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Research Papers

Nonlinear Dynamic Modeling of the Cracked Rotor Ball Bearing System With Emphasis on Damage Detection Capabilities

[+] Author and Article Information
Rajiv Kumar Vashisht

Department of Mechanical Engineering,
University of Manitoba,
Winnipeg, MB R3T 5V6, Canada
e-mails: dr.rajiv1972@gmail.com;
vashisrk@myumanitoba.ca

Qingjin Peng

Department of Mechanical Engineering,
University of Manitoba,
Winnipeg, MB R3T 5V6, Canada
e-mail: qingjin.peng@umanitoba.ca

1Corresponding author.

Contributed by the Technical Committee on Vibration and Sound of ASME for publication in the JOURNAL OF VIBRATION AND ACOUSTICS. Manuscript received September 13, 2017; final manuscript received February 7, 2018; published online March 30, 2018. Assoc. Editor: Miao Yu.

J. Vib. Acoust 140(4), 041018 (Mar 30, 2018) (10 pages) Paper No: VIB-17-1415; doi: 10.1115/1.4039404 History: Received September 13, 2017; Revised February 07, 2018

It is confirmed experimentally that in case of a rotor with crack, multiple harmonics are generated when the rotor revolves at a particular frequency. Only few modeling techniques successfully predict this particular behavior of the cracked rotor. It is observed in this research that modeling cracked rotors using conventional finite element methods cannot predict this particular behavior successfully. A nonlinear dynamic model of the flexible rotor with ball bearings is developed using discrete mass spring damper elements combined with an existing model of the crack to truly predict this confirmed experimental behavior. Certain crack detection techniques based on the steady-state response work well on this basic concept of the multiharmonics generation due to nonlinearities caused by cracks in the rotor. The presence of ball bearings, rotor-coupling misalignment, rotor-stator rub, and rotor bow can also cause significant nonlinearities in the overall system. These additional nonlinearities render these crack detection techniques to lose their effectiveness. Our work justifies through simulations that the Jeffcott rotors are the over simplified version of real-life rotor-bearing systems. Hence, these crack detection techniques cannot be efficiently applied for condition monitoring of real-life rotor-bearing systems. The proposed model also helps to understand that the presence of flexible bearing supports affects the dynamics of the system considerably and negatively affects the effectiveness of these crack detection techniques.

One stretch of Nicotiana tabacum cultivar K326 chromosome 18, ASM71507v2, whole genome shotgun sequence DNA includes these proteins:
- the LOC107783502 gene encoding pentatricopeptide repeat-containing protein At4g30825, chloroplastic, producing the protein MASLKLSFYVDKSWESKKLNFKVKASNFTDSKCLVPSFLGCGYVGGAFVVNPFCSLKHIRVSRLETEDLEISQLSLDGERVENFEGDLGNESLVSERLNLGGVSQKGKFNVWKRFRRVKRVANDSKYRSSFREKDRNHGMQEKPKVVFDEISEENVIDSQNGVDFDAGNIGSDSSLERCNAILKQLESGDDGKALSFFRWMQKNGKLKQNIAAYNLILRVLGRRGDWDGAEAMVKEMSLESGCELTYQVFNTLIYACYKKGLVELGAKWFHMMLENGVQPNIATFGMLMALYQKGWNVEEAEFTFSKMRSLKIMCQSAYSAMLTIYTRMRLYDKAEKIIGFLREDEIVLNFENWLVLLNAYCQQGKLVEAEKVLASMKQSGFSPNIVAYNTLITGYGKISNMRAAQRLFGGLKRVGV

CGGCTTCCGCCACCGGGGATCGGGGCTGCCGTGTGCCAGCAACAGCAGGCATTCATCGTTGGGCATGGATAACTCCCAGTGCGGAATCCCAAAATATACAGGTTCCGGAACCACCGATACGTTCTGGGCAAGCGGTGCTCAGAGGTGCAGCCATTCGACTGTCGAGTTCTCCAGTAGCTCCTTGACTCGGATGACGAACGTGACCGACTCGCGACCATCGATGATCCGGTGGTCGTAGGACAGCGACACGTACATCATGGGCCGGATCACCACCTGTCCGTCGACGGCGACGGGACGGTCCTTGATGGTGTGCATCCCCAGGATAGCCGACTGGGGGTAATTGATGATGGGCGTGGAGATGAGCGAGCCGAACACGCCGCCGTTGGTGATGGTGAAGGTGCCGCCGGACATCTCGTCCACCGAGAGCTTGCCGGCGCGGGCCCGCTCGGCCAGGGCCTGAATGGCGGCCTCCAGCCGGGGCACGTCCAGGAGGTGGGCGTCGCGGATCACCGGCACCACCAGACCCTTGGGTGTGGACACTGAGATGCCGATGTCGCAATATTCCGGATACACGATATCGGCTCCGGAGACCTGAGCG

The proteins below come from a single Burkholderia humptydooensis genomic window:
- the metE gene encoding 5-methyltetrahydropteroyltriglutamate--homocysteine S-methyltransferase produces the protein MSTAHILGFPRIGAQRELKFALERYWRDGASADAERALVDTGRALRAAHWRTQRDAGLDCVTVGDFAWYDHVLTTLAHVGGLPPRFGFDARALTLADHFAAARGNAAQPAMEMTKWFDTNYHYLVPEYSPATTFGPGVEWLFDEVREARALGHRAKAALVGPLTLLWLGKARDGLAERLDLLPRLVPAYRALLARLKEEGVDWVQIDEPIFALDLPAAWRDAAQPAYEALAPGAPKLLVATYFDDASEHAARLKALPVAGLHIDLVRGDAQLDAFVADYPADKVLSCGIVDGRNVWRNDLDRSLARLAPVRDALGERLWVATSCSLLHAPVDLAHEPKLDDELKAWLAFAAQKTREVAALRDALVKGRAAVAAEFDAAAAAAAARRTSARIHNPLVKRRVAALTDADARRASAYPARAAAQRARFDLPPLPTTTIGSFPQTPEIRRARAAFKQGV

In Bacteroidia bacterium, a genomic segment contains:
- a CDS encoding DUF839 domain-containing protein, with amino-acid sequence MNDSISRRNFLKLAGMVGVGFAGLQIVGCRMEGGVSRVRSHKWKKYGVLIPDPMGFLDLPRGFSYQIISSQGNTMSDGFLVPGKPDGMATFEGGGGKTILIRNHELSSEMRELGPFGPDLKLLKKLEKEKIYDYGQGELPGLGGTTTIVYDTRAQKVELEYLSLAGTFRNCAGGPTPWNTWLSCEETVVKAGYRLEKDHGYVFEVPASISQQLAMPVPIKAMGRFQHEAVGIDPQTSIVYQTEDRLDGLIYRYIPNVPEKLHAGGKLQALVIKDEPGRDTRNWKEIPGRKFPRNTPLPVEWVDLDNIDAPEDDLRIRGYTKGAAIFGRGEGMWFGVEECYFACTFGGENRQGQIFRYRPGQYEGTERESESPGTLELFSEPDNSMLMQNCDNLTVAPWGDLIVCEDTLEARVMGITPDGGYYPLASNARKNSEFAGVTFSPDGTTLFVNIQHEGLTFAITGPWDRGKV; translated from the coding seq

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Figures

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Fig. 1

Schematic of the FEM of rotor with end supports

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Fig. 2

Schematic of the FEM of rotor bearing system

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Fig. 3

Ball bearing system

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Fig. 4

Reduced order model of the rotor bearing system

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Fig. 5

Cracked rotor model

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Fig. 6